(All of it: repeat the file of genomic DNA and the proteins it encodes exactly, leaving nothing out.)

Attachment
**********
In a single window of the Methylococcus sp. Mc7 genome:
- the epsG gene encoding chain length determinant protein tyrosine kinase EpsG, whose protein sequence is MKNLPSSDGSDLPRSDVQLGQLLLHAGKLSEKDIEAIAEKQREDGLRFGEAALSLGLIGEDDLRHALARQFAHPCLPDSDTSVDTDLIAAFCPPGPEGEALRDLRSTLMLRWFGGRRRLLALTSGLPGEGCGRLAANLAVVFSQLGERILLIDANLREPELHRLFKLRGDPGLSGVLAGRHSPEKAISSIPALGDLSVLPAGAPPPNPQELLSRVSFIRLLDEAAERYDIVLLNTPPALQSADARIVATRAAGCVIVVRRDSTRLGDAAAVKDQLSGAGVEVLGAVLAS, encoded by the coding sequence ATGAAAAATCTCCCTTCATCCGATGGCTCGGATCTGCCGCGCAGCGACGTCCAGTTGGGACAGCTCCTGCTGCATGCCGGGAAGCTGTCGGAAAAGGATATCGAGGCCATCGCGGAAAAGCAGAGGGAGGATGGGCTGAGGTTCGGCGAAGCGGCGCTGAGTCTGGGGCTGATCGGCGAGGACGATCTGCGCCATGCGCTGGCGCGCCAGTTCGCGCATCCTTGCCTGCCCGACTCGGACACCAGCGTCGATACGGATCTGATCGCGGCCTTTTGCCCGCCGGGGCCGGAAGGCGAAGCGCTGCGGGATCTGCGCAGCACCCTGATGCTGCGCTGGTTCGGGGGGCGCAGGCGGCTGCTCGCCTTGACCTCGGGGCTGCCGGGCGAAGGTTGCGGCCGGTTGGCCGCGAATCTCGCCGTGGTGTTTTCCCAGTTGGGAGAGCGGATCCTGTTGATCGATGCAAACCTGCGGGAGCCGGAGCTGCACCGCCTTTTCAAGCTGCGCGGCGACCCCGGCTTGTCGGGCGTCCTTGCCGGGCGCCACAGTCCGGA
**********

In a single window of the Methylococcus sp. Mc7 genome:
- the epsG gene encoding chain length determinant protein tyrosine kinase EpsG, whose protein sequence is MKNLPSSDGSDLPRSDVQLGQLLLHAGKLSEKDIEAIAEKQREDGLRFGEAALSLGLIGEDDLRHALARQFAHPCLPDSDTSVDTDLIAAFCPPGPEGEALRDLRSTLMLRWFGGRRRLLALTSGLPGEGCGRLAANLAVVFSQLGERILLIDANLREPELHRLFKLRGDPGLSGVLAGRHSPEKAISSIPALGDLSVLPAGAPPPNPQELLSRVSFIRLLDEAAERYDIVLLNTPPALQSADARIVATRAAGCVIVVRRDSTRLGDAAAVKDQLSGAGVEVLGAVLAS, encoded by the coding sequence ATGAAAAATCTCCCTTCATCCGATGGCTCGGATCTGCCGCGCAGCGACGTCCAGTTGGGACAGCTCCTGCTGCATGCCGGGAAGCTGTCGGAAAAGGATATCGAGGCCATCGCGGAAAAGCAGAGGGAGGATGGGCTGAGGTTCGGCGAAGCGGCGCTGAGTCTGGGGCTGATCGGCGAGGACGATCTGCGCCATGCGCTGGCGCGCCAGTTCGCGCATCCTTGCCTGCCCGACTCGGACACCAGCGTCGATACGGATCTGATCGCGGCCTTTTGCCCGCCGGGGCCGGAAGGCGAAGCGCTGCGGGATCTGCGCAGCACCCTGATGCTGCGCTGGTTCGGGGGGCGCAGGCGGCTGCTCGCCTTGACCTCGGGGCTGCCGGGCGAAGGTTGCGGCCGGTTGGCCGCGAATCTCGCCGTGGTGTTTTCCCAGTTGGGAGAGCGGATCCTGTTGATCGATGCAAACCTGCGGGAGCCGGAGCTGCACCGCCTTTTCAAGCTGCGCGGCGACCCCGGCTTGTCGGGCGTCCTTGCCGGGCGCCACAGTCCGGA